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Member since: Tue Feb 10, 2004, 12:08 PM
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Environmental Scientist

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Mike Luckovich Toon: The Washington Orangeskins

House adjourns, full focus now on Senate

The House of Representatives adjourned for the weekend on Saturday without voting on a measure to re-open the federal government or raise the nation’s debt ceiling. Attention is now focused squarely on the Senate where negotiations between leaders are on-going and several proposals are being considered.

A frustrated House Minority Whip Steny Hoyer (D-Md.) said in an afternoon press conference that he would not ask House Democrats to stay in town over the weekend unless votes are called. None were expected and a spokesperson in Hoyer’s office confirmed that Democratic members were leaving Washington.

The next scheduled votes in the House are set for 6:30 p.m. on Monday.

Meanwhile, Sen. Claire McCaskill (D-Mo.) tweeted that the Senate “will…be in session tomorrow.”

“We aren’t going anywhere till we get this worked out,” McCaskill said.


Jeez, it's not like there are any matters of urgency to be dealt with....

Toon: Exit Strategies

Rush Limbaugh: Defeat Is Victory (and Obama Being Black Complicates It)

Why have some conservatives been so supportive of the GOP focus on defunding Obamacare even though there was never any realistic prospect of success?

Rush Limbaugh explains:

Now, I happened to glom onto the Cruz-Lee defund effort, and whether it had a chance of succeeding or not ultimately was not a reason to avoid it, to me. The defund effort, to me, happened to be attractive because it was led finally by somebody who could articulate conservatism. Ted Cruz. I said, lo and behold, we got somebody who can articulate conservatism; somebody who can explain to the American people what's wrong with Obama, Obamacare, and the Democrat Party.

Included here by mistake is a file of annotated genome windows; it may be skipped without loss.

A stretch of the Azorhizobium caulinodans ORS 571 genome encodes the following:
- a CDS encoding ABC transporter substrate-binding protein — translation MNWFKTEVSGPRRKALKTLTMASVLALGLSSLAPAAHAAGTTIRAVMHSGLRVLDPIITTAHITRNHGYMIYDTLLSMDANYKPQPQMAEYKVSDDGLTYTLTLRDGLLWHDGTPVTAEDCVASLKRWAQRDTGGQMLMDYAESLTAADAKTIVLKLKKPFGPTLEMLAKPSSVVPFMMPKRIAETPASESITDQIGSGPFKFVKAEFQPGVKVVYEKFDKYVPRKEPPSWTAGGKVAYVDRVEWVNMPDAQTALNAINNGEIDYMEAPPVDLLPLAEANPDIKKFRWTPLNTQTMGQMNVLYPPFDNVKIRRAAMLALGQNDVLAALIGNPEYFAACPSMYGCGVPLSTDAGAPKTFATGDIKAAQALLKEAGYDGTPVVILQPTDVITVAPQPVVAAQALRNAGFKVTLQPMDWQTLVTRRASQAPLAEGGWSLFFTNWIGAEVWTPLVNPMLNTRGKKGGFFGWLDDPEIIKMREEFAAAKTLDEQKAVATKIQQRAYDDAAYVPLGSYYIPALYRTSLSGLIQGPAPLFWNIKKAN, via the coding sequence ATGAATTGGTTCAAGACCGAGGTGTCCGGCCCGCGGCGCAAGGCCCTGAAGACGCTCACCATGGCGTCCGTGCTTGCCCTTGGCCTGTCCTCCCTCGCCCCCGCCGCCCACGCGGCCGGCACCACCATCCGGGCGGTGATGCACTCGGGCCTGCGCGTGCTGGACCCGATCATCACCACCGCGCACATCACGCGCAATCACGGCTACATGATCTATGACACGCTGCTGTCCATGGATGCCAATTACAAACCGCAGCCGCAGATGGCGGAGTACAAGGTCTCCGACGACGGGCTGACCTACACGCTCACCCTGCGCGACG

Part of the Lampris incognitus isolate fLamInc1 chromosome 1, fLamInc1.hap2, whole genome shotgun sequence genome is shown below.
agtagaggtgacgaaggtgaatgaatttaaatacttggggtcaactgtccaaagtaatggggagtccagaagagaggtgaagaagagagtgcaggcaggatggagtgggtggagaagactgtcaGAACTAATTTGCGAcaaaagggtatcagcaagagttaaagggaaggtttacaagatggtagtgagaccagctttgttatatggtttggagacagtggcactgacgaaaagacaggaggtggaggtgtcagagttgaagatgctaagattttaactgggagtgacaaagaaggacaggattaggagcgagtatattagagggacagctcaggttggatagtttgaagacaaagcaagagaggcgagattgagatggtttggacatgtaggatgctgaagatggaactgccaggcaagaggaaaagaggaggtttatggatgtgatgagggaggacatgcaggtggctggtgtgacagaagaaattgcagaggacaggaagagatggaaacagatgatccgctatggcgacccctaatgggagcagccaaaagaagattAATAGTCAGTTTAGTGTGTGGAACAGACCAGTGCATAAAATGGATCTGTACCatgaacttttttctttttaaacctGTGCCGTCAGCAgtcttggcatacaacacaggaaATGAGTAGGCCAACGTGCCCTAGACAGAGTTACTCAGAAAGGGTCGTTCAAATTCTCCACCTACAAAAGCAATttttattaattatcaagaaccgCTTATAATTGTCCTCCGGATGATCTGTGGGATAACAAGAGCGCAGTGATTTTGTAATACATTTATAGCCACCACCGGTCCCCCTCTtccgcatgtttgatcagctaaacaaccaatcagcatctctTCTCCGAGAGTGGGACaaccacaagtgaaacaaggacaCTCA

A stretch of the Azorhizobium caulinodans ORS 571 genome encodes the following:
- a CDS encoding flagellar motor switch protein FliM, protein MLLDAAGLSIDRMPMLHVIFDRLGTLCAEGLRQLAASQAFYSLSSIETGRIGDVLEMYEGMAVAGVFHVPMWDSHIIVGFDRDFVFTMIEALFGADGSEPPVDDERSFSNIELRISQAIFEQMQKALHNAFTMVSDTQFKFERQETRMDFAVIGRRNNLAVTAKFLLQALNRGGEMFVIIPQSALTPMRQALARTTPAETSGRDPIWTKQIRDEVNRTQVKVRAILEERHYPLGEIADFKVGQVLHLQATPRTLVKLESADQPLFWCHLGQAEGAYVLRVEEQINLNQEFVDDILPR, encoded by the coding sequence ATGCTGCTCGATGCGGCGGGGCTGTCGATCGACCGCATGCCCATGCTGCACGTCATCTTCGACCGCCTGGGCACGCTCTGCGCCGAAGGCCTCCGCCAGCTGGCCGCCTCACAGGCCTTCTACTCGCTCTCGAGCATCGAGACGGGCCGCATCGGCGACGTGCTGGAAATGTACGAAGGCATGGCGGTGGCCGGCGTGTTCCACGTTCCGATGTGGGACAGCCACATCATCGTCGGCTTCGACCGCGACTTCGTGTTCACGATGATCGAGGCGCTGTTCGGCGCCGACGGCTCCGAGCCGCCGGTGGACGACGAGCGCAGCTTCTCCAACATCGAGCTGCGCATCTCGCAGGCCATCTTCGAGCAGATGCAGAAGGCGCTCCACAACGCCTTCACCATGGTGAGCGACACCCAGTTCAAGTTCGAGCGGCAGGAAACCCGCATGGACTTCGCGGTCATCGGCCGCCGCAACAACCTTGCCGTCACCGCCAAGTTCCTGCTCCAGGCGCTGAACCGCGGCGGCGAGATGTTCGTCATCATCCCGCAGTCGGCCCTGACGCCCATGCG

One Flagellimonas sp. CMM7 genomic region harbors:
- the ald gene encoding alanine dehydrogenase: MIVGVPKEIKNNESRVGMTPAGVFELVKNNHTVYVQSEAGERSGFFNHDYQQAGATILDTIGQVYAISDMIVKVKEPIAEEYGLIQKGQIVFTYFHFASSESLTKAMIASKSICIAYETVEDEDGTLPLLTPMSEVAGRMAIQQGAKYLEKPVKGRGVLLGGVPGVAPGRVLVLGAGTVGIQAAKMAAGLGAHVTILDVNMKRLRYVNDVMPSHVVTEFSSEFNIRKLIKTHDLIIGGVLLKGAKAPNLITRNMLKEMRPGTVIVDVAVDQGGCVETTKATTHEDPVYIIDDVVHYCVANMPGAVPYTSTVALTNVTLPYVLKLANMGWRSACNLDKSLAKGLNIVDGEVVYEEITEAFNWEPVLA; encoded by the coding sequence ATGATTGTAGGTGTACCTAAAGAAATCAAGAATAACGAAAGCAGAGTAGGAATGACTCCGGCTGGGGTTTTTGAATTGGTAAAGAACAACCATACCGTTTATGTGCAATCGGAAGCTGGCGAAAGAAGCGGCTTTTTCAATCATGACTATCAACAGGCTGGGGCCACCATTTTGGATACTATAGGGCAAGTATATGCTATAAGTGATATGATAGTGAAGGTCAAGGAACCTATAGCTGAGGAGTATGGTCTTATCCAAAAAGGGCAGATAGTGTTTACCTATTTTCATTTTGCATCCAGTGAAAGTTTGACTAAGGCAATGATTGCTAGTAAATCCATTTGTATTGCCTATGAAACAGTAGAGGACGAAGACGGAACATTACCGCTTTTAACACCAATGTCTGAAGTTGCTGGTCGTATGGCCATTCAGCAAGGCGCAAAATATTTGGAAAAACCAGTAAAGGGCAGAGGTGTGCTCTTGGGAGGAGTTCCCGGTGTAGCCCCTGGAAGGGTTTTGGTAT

I thought there's value in that. The effort to defund had valor in it. It was a great objective.

Which isn't to say he's conceding failure! Sometimes, he argues, failure is success:

If we never did things because it's said they're impossible, I shudder to think what wouldn't have ever gotten done in this country. You never know until you start. And sometimes when you have an objective and you lay it out, maybe the defund people—I don't know. Maybe there's a point where it's considered successful even if they don't reach that specific goal.

In fact, he continued, the GOP has already succeeded no matter what the evidence says



ignorance is strength!

Oregon GOP Party Chair Sells Pro-Slavery Novel, Tied To Theocratic Movement

By Bruce Wilson

On Saturday August 10, 2013, Oregon biochemist and global warming skeptic-turned Republican politician Art Robinson was elected head of the Oregon Republican Party.

Back in 2010, I wrote a story titled Oregon GOP Congressional Candidate Sells Racist Book Suggesting Africans Are Like Retarded Children. The issue was subsequently raised by a moderator in a debate between U.S. Rep. Pete DeFazio (D-OR) and Republican Arthur Robinson, who was running for DeFazio's congressional seat in the 2010 election.
Again vying for DeFazio's congressional seat in the 2012 election (and backed by the Koch brothers-funded group Americans For Prosperity) Robinson sought to rebut the suggestion of racism - by claiming that the G.A. Henty book in question was in fact anti-racist, in his autobiographical book Common Sense in 2012: Prosperity and Charity For America that pre-2012 election was mailed in mass quantities to Oregon voters.

In response, in a September 2012 extended analysis, I addressed broad patterns of racist content both within the Robinson-published G.A. Henty novels and also in Robinson's Christian homeschooling curriculum which includes, as I described,

"two entire books of constitutional justification for the American South's succession from the Union, as well as two written by unrepentant Southern supporters of slavery - one of those a pro-slavery advocate whose writing has helped inspire some of the most virulently racist, white separatist movements in contemporary America.



Being gay in Algeria: ‘I’ll never live with the one I love’

Thursday was the seventh national LGBT day in Algeria, a country in which homosexuality is illegal. FRANCE 24 spoke with Amelle, an Algerian lesbian who hides her sexual preference rather than risk prison time and familial shame.

By Assiya HAMZA (text)

Under Algerian law, Amelle* is guilty.